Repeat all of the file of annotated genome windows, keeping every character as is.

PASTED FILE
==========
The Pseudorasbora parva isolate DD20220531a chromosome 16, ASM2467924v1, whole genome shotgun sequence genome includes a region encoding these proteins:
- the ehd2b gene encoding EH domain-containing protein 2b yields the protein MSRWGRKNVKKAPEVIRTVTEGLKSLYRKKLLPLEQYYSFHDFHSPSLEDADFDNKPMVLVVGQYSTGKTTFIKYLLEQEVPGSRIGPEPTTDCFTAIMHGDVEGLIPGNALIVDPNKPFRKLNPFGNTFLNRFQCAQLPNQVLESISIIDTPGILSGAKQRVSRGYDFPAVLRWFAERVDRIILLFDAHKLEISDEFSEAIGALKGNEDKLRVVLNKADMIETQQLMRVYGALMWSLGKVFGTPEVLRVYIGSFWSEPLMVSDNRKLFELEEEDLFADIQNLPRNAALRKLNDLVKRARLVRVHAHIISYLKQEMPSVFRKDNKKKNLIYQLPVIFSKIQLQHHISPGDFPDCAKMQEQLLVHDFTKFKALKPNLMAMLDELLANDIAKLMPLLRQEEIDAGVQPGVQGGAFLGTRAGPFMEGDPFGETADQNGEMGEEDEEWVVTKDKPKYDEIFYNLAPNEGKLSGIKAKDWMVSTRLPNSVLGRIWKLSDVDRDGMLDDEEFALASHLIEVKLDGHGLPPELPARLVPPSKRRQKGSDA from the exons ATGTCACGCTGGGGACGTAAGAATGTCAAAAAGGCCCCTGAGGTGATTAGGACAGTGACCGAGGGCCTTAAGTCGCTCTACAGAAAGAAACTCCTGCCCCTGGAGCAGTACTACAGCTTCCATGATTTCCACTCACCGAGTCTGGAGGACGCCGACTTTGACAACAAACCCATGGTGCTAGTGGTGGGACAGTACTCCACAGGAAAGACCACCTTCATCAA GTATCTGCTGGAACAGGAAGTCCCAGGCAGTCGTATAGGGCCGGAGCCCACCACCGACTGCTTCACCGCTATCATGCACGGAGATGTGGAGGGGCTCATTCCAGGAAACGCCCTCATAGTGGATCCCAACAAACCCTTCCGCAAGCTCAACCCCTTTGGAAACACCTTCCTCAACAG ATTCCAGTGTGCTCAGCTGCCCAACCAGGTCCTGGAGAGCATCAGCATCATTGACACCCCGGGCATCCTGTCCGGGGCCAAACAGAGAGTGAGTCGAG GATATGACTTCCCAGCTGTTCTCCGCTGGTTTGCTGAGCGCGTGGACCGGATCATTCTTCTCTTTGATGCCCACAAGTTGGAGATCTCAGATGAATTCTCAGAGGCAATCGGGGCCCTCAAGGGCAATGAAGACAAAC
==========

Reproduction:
The Pseudorasbora parva isolate DD20220531a chromosome 16, ASM2467924v1, whole genome shotgun sequence genome includes a region encoding these proteins:
- the ehd2b gene encoding EH domain-containing protein 2b yields the protein MSRWGRKNVKKAPEVIRTVTEGLKSLYRKKLLPLEQYYSFHDFHSPSLEDADFDNKPMVLVVGQYSTGKTTFIKYLLEQEVPGSRIGPEPTTDCFTAIMHGDVEGLIPGNALIVDPNKPFRKLNPFGNTFLNRFQCAQLPNQVLESISIIDTPGILSGAKQRVSRGYDFPAVLRWFAERVDRIILLFDAHKLEISDEFSEAIGALKGNEDKLRVVLNKADMIETQQLMRVYGALMWSLGKVFGTPEVLRVYIGSFWSEPLMVSDNRKLFELEEEDLFADIQNLPRNAALRKLNDLVKRARLVRVHAHIISYLKQEMPSVFRKDNKKKNLIYQLPVIFSKIQLQHHISPGDFPDCAKMQEQLLVHDFTKFKALKPNLMAMLDELLANDIAKLMPLLRQEEIDAGVQPGVQGGAFLGTRAGPFMEGDPFGETADQNGEMGEEDEEWVVTKDKPKYDEIFYNLAPNEGKLSGIKAKDWMVSTRLPNSVLGRIWKLSDVDRDGMLDDEEFALASHLIEVKLDGHGLPPELPARLVPPSKRRQKGSDA from the exons ATGTCACGCTGGGGACGTAAGAATGTCAAAAAGGCCCCTGAGGTGATTAGGACAGTGACCGAGGGCCTTAAGTCGCTCTACAGAAAGAAACTCCTGCCCCTGGAGCAGTACTACAGCTTCCATGATTTCCACTCACCGAGTCTGGAGGACGCCGACTTTGACAACAAACCCATGGTGCTAGTGGTGGGACAGTACTCCACAGGAAAGACCACCTTCATCAA GTATCTGCTGGAACAGGAAGTCCCAGGCAGTCGTATAGGGCCGGAGCCCACCACCGACTGCTTCACCGCTATCATGCACGGAGATGTGGAGGGGCTCATTCCAGGAAACGCCCTCATAGTGGATCCCAACAAACCCTTCCGCAAGCTCAACCCCTTTGGAAACACCTTCCTCAACAG ATTCCAGTGTGCTCAGCTGCCCAACCAGGTCCTGGAGAGCATCAGCATCATTGACACCCCGGGCATCCTGTCCGGGGCCAAACAGAGAGTGAGTCGAG GATATGACTTCCCAGCTGTTCTCCGCTGGTTTGCTGAGCGCGTGGACCGGATCATTCTTCTCTTTGATGCCCACAAGTTGGAGATCTCAGATGAATTCTCAGAGGCAATCGGGGCCCTCAAGGGCAATGAAGACAAAC